New Research Takes Aim at Heart’s ‘Safe Zone’
November 15, 2013
Sudden cardiac arrest is the leading cause of death in the industrialized world. However, it’s not well understood and is challenging to both predict and effectively prevent, according to Alain Karma, Arts and Sciences Distinguished Professor in the Department of Physics.
“The drugs that reduce the risk for sudden cardiac death have not been successful,” said Karma, who is the director of Northeastern’s Center for Interdisciplinary Research on Complex Systems. He attributed the drugs’ failure to their design, noting that they are created without consideration of the entire cardiac biological system.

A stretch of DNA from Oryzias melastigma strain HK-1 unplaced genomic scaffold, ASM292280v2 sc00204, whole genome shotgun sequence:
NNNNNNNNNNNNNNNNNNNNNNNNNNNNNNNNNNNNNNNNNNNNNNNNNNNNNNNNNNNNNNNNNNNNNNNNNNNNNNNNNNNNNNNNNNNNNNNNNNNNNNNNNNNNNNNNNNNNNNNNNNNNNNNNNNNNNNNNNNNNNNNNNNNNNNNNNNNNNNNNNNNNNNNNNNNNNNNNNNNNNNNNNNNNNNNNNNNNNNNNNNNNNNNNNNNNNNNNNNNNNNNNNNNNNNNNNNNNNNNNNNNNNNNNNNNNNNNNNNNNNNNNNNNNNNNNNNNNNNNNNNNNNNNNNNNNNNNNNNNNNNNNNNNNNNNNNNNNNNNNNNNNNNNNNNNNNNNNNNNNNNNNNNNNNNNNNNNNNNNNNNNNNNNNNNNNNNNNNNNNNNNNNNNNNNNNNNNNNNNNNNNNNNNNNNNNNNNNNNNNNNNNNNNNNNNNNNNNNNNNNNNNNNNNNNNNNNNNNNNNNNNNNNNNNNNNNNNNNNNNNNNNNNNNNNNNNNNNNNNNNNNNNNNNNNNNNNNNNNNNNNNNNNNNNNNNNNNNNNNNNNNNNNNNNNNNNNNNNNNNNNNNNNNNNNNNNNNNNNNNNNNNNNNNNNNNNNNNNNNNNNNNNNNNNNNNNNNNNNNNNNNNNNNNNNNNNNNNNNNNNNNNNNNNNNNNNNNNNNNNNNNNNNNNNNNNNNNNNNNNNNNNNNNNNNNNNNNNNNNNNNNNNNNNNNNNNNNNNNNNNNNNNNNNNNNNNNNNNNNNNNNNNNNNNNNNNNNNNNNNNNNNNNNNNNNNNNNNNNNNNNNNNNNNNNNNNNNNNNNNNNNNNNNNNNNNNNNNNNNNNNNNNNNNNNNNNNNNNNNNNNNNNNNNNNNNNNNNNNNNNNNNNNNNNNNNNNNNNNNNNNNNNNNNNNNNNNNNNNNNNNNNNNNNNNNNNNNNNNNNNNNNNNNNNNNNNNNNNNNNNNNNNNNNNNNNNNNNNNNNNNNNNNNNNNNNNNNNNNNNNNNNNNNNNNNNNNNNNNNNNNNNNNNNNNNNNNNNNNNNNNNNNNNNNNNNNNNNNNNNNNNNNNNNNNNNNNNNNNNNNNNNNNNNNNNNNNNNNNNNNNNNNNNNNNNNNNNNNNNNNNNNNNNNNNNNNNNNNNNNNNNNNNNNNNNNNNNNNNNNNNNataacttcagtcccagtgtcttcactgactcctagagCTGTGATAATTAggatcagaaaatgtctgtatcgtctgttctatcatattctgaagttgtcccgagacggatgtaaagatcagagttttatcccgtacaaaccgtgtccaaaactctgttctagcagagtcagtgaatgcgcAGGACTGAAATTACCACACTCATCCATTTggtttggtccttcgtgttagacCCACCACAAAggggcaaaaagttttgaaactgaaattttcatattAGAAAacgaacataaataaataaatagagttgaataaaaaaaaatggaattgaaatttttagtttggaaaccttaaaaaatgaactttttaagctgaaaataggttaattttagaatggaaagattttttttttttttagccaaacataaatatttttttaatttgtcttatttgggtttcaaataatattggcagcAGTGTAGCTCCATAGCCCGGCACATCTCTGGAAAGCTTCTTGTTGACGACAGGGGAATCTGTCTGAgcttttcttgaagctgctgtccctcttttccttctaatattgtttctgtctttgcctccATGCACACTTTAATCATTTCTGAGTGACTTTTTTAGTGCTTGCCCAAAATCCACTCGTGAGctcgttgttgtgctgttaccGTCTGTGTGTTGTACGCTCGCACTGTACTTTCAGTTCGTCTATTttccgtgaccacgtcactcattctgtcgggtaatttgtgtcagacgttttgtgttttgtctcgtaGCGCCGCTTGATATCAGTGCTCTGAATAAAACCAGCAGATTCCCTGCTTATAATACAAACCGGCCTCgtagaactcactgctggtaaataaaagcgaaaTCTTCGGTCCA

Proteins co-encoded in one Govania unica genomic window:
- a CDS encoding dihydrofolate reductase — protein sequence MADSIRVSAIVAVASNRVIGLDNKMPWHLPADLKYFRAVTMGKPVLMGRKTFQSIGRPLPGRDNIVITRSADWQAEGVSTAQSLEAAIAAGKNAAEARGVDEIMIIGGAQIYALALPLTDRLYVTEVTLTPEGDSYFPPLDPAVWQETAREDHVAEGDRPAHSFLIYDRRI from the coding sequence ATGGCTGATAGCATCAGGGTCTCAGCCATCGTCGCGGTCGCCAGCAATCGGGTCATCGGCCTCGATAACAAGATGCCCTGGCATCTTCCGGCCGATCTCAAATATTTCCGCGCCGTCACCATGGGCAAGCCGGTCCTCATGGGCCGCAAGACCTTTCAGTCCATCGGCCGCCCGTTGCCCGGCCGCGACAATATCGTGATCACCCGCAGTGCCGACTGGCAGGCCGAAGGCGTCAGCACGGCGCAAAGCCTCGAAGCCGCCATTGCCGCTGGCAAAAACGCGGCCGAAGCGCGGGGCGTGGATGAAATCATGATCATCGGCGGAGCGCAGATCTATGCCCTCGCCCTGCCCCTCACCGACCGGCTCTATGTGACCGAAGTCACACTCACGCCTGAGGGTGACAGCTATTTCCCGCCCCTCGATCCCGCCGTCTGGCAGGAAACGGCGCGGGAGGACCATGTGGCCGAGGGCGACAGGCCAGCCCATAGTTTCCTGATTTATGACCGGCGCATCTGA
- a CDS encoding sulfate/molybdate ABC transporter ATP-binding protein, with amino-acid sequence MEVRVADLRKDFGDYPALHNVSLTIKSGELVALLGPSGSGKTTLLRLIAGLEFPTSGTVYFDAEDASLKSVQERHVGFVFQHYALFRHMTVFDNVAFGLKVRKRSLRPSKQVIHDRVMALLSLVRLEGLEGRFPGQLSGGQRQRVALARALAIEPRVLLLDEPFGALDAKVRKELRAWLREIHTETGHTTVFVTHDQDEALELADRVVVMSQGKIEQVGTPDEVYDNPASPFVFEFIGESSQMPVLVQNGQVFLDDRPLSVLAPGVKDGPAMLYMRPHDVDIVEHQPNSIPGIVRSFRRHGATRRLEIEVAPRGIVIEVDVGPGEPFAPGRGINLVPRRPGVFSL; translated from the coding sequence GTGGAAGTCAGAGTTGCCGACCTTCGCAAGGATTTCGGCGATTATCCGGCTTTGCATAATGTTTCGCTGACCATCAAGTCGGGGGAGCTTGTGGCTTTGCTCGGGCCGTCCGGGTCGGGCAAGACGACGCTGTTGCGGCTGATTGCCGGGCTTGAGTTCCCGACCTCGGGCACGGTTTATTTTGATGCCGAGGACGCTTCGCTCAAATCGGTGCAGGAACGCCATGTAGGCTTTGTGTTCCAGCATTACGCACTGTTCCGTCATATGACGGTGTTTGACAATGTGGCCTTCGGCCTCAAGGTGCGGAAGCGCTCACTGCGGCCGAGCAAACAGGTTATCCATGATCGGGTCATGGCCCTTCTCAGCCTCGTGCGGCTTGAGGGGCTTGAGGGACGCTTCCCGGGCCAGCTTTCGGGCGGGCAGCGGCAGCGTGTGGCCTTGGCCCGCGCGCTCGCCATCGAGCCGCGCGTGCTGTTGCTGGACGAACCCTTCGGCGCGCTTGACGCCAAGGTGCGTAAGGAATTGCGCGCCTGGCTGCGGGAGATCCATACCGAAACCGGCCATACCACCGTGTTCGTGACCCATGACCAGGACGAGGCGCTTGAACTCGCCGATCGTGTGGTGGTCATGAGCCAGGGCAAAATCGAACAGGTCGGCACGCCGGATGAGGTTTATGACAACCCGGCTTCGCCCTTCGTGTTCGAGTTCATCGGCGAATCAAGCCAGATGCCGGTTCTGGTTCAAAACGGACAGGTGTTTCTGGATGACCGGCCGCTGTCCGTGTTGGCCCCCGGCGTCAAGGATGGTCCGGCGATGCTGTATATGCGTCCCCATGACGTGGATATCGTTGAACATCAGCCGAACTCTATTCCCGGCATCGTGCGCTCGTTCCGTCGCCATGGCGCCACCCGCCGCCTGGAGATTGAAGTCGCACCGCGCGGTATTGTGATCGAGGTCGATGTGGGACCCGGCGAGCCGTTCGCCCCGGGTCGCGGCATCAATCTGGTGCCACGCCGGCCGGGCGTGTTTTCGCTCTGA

Karma wants to change that. Backed by $1.2 million in funding from the National Institutes of Health, he and his colleagues at Brown University will study how a particular class of gene mutations in humans significantly increases the risk of sudden cardiac arrest by disturbing the heart’s electrical signaling. The work, Karma said, “will help us understand what kind of interventions we can use to move the heart system from an unsafe zone to a safe zone.”